A senior State Department official said Friday a high-level U.S. envoy may visit Burma in the coming days to discuss that country's "deeply flawed" election plans. But there are conditions for such a visit.
Officials here say Assistant Secretary of State for East Asian Affairs Kurt Campbell may visit Burma on his current Asia trip, provided he is allowed to meet Burmese opposition figures along with officials of the military government.
Campbell became the highest-level U.S. official to visit Burma in several years last November, when he met with government officials and detained Burmese democracy leader Aung San Suu Kyi. That trip was part of the Obama administration's effort to engage the isolated Southeast Asian State.
The United States in recent days has stepped up its criticism of rules for promised elections in Burma that effectively exclude Aung San Suu Kyi and her National League for Democracy party, the NLD.
But a senior official to spoke to reporters said Campbell, currently in Manila, is prepared to visit Burma early next week -- on condition that he be allowed to visit Aung San Suu Kyi, other NLD officials and ethnic group representatives along with military authorities.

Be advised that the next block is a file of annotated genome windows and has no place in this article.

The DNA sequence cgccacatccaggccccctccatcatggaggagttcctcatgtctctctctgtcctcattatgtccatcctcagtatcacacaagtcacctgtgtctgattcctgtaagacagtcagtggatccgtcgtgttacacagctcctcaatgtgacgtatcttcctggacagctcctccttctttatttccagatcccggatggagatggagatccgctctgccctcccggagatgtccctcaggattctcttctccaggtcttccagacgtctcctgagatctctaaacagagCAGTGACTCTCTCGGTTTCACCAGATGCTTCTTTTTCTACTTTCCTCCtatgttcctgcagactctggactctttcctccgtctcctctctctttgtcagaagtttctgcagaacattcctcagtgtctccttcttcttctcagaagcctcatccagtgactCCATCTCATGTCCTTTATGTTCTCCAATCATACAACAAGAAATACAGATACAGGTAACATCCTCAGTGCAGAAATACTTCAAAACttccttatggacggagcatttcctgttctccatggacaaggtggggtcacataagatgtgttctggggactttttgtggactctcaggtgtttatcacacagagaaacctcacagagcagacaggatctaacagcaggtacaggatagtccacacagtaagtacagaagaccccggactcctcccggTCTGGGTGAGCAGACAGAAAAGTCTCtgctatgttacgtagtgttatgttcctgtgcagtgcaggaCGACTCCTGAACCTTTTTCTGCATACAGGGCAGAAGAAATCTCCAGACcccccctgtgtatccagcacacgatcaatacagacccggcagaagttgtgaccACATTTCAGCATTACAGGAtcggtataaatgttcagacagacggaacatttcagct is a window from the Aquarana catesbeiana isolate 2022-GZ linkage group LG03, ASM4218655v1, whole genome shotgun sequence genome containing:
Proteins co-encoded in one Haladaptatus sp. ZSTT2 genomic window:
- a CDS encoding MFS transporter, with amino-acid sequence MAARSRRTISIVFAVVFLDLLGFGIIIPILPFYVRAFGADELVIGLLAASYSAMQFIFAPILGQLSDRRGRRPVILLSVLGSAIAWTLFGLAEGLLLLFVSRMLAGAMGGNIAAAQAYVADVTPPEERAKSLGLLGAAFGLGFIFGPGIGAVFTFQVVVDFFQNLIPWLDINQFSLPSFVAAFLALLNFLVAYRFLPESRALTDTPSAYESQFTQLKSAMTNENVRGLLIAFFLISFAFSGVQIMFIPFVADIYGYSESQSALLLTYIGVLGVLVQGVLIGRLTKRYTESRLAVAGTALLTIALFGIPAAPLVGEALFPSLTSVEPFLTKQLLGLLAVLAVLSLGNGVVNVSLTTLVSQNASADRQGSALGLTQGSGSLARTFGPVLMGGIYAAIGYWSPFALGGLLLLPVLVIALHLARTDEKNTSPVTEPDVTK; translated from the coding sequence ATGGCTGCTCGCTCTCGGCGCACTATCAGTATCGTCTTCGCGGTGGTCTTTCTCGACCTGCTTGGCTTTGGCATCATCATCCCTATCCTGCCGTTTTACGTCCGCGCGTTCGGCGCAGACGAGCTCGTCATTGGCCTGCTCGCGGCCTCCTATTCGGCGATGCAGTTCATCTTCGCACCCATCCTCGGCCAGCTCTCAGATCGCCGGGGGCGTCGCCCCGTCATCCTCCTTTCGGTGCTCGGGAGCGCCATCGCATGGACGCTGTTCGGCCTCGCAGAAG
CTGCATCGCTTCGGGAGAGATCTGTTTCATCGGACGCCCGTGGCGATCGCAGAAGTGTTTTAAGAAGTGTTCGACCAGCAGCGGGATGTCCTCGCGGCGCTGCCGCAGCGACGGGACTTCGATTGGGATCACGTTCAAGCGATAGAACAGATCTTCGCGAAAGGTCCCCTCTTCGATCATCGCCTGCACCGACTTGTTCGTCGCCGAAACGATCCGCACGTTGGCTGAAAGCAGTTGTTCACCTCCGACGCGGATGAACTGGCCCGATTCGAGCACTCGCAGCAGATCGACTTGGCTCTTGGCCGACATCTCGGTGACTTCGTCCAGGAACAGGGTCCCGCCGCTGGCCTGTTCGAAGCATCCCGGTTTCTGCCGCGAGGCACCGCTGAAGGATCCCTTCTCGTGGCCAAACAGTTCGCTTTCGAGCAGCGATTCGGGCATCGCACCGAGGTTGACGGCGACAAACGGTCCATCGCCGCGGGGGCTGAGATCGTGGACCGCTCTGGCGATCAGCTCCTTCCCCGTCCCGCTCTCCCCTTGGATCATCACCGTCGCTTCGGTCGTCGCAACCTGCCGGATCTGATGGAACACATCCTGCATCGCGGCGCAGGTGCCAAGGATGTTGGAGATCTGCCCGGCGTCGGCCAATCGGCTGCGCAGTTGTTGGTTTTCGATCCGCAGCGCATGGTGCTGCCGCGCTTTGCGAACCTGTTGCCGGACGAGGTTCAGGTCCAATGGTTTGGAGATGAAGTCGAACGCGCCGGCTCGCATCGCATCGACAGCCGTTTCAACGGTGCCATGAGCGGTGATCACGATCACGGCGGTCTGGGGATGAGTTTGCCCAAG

The comments here came a day after the NLD announced it would disband rather than submit to government terms for the upcoming elections that would require it to accept the nullification of results of the country's last elections, in 1990, won by the NLD.
State Department Spokesman P.J. Crowley called the election rules "deeply flawed" and "patently unfair" toward the opposition. "For more than 20 years the NLD and its leader, Aung San Suu Kyi, have served as beacons of hope in Burma and as an inspiration to all those who strive for democracy and justice around the world. And we applaud the resolve of the NLD to continue to working for the people of Burma. We will continue to work with all those, including the NLD, who are dedicated to building a better future for their country," he said.
Crowley said it is highly regrettable that Burmese authorities created circumstances that prompted the NLD to take such a step.
The NLD won the 1990 election by a wide margin but was barred by the military from taking power. Aung San Suu Kyi, the 1991 Nobel Peace Laureate, has been under detention most of the time since then.
Earlier this week, the State Department expressed skepticism about an announcement that Burmese Prime Minister Thein Sein and other Cabinet ministers were resigning their military posts, apparently to run for election as nominal civilians.
Current election laws reserve one-quarter of the seats in a new parliament for the military. The decision by the more than 20 Cabinet members to quit their military posts is widely seen as an effort to insure that the military controls an even larger portion of legislative seats.